Half billion year old brain tells us how early heads evolved on Earth

The discovery of a half-billion year old brain is helping scientists determine how heads first evolved in early animals on Earth during the Cambrian Explosion, a period of crucial transformation of life forms, a researcher from the University of Cambridge said.

The latest finding identifies a key point in the evolutionary transition from soft to hard bodies in the early ancestors of arthropods – invertebrate animals having an exoskeleton, a segmented body, and jointed appendages such as insects, crustaceans and spiders.

Dr. Javier Ortega-Hernández, a postdoctoral researcher from Cambridge’s Department of Earth Sciences, who wrote about the discovery in the journal Current Biology, looked at two types of arthropod ancestors – a soft-bodied trilobite (a fossil marine arthropod that was abundant during the Palaeozoic era) and Odaraia alata, a weird-looking creature that looked like a submarine.

Submarine like arthropod

A submarine-like arthropod – Odaria alata – from the middle Cambrian Burgess Shale. (Image: Cambridge)

He found that the hard plate (anterior sclerite) and eye-like features at the front part of their bodies were connected via nerve traces originating from the front part of their brains, which corresponds with how arthropods today see things.

The new results also allowed comparisons with anomalocaridids, a group of large aquatic predators of the period. Dr. Ortega-Hernández found key similarities between the anterior sclerite and a plate located on the top of the head of anomalocaridids, suggesting that the different species shared a common origin.


Despite anomalocaridids being early ancestors of arthropods, their bodies are actually quite different.

Thanks to the amazingly well-preserved brains in these fossil specimens, researchers can now recognise the anterior sclerite as a bridge between the anomalocaridids’ head and that of the jointed arthropods we see today.

When soft-bodied creatures became hard-bodied

Dr Ortega-Hernández said:

“The anterior sclerite has been lost in modern arthropods, as it most likely fused with other parts of the head during the evolutionary history of the group.”

“What we’re seeing in these fossils is one of the major transitional steps between soft-bodied worm-like creatures and arthropods with hard exoskeletons and jointed limbs – this is a period of crucial transformation.”

Dr. Ortega-Hernández noticed that the bright spots at the front of the bodies, which are, in fact, simple photoreceptors, are embedded into the anterior sclerite.

The photoreceptors connect to the front of the fossilised brain, as do those in modern arthropods.

These ancient brains probably processed data much in the say way those of modern arthropods do, and were essential for interacting with the environment, getting away from predators, and finding food.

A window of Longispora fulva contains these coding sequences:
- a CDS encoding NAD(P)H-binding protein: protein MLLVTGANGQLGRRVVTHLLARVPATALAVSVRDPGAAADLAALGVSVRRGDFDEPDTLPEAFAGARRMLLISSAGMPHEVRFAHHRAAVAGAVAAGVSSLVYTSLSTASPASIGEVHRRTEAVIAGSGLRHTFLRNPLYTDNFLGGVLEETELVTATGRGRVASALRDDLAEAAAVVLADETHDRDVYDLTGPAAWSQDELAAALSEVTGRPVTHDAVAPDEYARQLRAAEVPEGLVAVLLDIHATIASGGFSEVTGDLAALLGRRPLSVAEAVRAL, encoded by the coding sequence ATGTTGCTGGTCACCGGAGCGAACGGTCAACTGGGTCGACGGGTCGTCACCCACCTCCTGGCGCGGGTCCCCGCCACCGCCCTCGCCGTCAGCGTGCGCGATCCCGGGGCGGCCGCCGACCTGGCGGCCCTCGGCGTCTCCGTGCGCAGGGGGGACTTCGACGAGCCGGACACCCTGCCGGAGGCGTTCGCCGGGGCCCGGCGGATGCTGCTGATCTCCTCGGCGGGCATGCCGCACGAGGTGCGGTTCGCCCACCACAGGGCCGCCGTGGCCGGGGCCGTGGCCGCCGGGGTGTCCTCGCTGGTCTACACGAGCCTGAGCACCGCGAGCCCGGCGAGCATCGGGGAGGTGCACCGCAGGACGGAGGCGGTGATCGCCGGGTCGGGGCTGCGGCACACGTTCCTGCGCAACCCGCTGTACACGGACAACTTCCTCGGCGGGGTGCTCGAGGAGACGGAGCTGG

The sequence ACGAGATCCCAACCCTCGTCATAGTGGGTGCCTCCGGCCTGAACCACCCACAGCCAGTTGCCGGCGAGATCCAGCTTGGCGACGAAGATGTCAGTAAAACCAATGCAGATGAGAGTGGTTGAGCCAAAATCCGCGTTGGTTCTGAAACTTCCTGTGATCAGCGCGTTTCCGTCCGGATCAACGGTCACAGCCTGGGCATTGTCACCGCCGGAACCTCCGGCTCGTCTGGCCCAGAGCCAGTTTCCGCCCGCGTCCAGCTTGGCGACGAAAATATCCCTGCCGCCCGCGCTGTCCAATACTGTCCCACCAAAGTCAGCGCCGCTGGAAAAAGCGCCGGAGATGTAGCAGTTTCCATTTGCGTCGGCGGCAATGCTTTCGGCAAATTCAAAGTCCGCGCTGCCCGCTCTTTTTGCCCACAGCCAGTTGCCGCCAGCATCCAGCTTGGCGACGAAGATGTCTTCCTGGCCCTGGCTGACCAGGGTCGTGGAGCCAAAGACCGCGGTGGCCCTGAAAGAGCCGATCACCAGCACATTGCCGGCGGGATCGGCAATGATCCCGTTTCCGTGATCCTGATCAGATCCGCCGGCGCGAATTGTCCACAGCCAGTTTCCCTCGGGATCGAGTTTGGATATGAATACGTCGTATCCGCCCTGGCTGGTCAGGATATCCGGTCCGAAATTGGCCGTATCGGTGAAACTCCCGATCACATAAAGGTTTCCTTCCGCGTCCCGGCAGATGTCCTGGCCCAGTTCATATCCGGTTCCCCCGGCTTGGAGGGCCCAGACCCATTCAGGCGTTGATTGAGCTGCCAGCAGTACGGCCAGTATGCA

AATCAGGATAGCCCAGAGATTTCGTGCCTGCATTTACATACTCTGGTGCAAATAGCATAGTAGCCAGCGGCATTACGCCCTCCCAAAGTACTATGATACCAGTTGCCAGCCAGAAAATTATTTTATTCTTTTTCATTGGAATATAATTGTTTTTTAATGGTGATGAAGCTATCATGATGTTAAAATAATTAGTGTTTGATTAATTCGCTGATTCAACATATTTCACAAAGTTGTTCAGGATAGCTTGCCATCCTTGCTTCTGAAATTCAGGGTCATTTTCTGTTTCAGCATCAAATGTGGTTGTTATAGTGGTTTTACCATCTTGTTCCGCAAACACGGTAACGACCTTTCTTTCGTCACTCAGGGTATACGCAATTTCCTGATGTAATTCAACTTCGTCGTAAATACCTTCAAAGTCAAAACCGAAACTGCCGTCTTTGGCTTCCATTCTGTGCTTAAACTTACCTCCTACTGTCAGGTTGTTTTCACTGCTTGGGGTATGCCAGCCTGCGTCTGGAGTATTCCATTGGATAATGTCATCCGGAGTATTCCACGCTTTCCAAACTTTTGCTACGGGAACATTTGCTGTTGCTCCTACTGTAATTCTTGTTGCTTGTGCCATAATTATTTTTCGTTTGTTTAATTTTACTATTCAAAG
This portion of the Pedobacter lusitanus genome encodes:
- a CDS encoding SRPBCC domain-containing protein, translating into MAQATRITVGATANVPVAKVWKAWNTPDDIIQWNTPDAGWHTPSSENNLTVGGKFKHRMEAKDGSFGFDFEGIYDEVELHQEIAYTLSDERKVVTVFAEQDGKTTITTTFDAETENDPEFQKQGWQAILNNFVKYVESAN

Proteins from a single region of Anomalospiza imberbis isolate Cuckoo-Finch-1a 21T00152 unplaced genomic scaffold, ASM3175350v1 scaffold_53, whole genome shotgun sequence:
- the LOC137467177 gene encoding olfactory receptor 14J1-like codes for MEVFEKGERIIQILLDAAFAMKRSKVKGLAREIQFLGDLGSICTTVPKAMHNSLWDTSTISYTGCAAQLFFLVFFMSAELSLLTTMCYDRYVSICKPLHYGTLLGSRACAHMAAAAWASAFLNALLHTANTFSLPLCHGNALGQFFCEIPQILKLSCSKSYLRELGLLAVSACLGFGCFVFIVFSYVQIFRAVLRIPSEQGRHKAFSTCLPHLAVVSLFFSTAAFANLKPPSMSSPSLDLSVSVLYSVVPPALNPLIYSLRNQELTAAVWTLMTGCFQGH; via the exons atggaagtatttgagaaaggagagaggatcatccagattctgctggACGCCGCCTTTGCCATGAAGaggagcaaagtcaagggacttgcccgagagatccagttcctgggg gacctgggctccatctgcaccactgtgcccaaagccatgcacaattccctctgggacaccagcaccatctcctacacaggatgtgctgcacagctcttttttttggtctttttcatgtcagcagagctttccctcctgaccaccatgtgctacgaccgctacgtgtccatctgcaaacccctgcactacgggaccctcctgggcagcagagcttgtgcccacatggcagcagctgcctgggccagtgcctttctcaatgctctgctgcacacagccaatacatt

The Cambrian Explosion

The Cambrian Explosion, also known as the Cambrian Radiation, was a relatively brief evolutionary event that started about 542 million years ago in the Cambrian Period, during which the majority of major animal phyla appeared, according to fossil records.

Arthropods with hard exoskeletons and jointed limbs began appearing about 500 million years ago, during the Cambrian Explosion.

Before this period, most living things on Earth were jelly fish or algae-like creatures with soft bodies.

These fossils, from the collections of the Royal Ontario Museum, Toronto, and the Smithsonian Institution, Washington D.C., came from one of the richest fossil sources from the period – the Burgess Shale in Western Canada.

One of the most difficult tasks for scientists is determining how brains evolved, because they are made of soft tissues (mainly fatty-like substances) that do not fossilise well.

Even in the Burgess Shale, where relatively lots of fossilised samples have been unearthed, finding brain tissue is extremely uncommon.

Dr. Ortega-Hernández explained:

“Heads have become more complex over time. But what we’re seeing here is an answer to the question of how arthropods changed their bodies from soft to hard.”

“It gives us an improved understanding of the origins and complex evolutionary history of this highly successful group.”

The study was financed by Emmanuel College, Cambridge.

In a separate study, also performed at the University of Cambridge, by Dr. Martin Smith, a Junior Research Fellow, a new species of Penis Worm was discovered at Burgess Shale from 500 million years ago. It could turn its mouth inside out, revealing a teeth-lined throat resembling a cheese grater.

Reference: Javier Ortega-Hernánde. Homology of Head Sclerites in Burgess Shale Euarthropods,” Current Biology. DOI: 10.1016/j.cub.2015.04.034.